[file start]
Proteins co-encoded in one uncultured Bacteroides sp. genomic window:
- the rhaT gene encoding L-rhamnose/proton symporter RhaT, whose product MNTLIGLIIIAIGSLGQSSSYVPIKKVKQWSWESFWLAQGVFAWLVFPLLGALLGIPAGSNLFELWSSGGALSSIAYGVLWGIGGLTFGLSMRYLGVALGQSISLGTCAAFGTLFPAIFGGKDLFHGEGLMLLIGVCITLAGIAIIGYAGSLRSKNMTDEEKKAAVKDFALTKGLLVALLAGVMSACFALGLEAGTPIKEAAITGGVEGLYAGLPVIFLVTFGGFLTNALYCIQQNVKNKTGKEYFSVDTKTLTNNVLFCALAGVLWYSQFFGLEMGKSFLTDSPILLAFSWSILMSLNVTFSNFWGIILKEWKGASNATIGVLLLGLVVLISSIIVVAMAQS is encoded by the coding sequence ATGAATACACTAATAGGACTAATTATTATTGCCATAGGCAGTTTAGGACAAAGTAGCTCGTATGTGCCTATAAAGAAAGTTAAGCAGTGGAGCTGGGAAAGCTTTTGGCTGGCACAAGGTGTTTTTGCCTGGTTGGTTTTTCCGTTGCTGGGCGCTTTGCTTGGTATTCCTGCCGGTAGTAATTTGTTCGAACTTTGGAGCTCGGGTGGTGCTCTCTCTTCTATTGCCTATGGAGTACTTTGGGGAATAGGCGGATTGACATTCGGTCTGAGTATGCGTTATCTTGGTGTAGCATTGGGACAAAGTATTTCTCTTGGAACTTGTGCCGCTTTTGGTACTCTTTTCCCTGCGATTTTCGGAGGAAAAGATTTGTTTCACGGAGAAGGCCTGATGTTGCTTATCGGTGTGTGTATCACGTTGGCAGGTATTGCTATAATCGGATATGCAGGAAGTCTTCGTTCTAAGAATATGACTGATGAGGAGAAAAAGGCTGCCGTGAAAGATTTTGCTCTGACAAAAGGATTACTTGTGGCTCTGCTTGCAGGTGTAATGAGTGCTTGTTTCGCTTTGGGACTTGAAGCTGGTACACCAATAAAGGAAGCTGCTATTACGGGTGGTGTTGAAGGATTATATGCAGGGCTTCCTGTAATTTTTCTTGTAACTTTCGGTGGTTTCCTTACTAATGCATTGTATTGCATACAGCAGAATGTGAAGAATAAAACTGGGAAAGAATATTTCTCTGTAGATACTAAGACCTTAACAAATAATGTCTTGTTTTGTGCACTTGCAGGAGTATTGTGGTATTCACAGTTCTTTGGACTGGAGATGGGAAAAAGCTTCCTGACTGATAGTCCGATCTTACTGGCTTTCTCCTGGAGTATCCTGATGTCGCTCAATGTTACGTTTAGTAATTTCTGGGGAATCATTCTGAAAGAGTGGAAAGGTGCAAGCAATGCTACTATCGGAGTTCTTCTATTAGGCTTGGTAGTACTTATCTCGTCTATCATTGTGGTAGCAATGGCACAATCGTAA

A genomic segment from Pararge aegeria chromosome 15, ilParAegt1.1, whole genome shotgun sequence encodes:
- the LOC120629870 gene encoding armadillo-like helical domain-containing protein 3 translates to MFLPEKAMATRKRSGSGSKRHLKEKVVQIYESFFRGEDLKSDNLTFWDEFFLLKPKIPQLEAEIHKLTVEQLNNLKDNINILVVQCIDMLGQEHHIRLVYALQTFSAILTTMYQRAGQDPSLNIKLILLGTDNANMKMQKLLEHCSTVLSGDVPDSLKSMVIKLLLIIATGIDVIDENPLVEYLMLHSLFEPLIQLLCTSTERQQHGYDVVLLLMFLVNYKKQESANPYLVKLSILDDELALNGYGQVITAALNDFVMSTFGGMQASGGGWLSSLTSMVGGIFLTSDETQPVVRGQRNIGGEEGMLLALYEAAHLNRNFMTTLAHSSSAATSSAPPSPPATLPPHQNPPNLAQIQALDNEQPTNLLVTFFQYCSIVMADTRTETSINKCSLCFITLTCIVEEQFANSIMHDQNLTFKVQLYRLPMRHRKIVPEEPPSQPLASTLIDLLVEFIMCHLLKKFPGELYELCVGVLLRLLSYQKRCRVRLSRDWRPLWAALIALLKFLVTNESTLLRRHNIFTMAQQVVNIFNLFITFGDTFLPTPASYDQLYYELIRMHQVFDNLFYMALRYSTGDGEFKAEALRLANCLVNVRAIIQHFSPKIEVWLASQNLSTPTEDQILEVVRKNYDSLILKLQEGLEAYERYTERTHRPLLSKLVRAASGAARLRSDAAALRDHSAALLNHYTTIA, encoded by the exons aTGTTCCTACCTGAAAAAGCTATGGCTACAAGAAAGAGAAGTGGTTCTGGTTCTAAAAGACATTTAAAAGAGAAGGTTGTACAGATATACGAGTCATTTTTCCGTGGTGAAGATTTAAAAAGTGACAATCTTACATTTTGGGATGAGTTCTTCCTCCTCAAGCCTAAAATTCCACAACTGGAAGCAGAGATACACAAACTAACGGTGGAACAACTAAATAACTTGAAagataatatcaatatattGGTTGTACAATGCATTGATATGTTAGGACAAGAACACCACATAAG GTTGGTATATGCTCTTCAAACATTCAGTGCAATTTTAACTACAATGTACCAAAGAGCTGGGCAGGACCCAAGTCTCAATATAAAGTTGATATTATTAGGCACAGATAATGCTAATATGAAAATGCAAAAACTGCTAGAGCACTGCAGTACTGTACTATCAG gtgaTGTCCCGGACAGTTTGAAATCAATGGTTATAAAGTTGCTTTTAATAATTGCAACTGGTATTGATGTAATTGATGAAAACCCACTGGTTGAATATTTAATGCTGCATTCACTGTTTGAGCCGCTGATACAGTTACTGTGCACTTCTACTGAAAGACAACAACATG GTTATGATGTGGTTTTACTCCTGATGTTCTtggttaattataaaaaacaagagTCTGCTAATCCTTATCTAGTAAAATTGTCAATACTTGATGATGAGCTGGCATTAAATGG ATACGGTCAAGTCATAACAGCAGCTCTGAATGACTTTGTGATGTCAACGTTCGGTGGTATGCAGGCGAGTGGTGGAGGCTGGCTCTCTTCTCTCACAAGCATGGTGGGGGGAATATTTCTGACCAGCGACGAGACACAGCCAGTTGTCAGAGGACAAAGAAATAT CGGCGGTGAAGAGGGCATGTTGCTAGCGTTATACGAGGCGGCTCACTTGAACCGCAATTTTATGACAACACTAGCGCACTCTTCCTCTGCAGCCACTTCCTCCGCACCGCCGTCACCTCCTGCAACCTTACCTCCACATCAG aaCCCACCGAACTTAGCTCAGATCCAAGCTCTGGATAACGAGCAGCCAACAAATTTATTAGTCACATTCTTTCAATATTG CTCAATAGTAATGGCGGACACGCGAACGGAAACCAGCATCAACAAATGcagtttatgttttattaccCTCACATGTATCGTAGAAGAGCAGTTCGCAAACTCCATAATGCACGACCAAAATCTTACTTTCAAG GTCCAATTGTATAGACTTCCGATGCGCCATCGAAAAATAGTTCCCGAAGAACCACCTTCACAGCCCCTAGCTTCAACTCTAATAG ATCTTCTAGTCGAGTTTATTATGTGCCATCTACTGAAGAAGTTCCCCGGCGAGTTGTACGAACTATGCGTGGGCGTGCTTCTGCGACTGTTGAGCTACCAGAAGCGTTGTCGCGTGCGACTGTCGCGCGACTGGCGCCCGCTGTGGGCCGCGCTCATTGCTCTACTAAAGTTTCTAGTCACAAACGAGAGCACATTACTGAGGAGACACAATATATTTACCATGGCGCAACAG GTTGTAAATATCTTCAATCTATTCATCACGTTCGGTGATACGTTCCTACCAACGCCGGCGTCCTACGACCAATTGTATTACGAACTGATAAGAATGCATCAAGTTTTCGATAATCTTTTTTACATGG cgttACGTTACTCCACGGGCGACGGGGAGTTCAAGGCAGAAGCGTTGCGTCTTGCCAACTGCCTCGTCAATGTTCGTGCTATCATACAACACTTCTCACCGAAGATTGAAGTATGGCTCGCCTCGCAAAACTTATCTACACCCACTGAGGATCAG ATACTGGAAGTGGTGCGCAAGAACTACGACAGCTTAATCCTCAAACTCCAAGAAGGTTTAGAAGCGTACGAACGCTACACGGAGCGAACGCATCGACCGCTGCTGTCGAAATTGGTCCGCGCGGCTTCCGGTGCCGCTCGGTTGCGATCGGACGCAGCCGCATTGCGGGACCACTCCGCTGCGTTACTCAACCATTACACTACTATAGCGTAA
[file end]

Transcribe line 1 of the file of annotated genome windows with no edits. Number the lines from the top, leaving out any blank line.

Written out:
Proteins co-encoded in one uncultured Bacteroides sp. genomic window: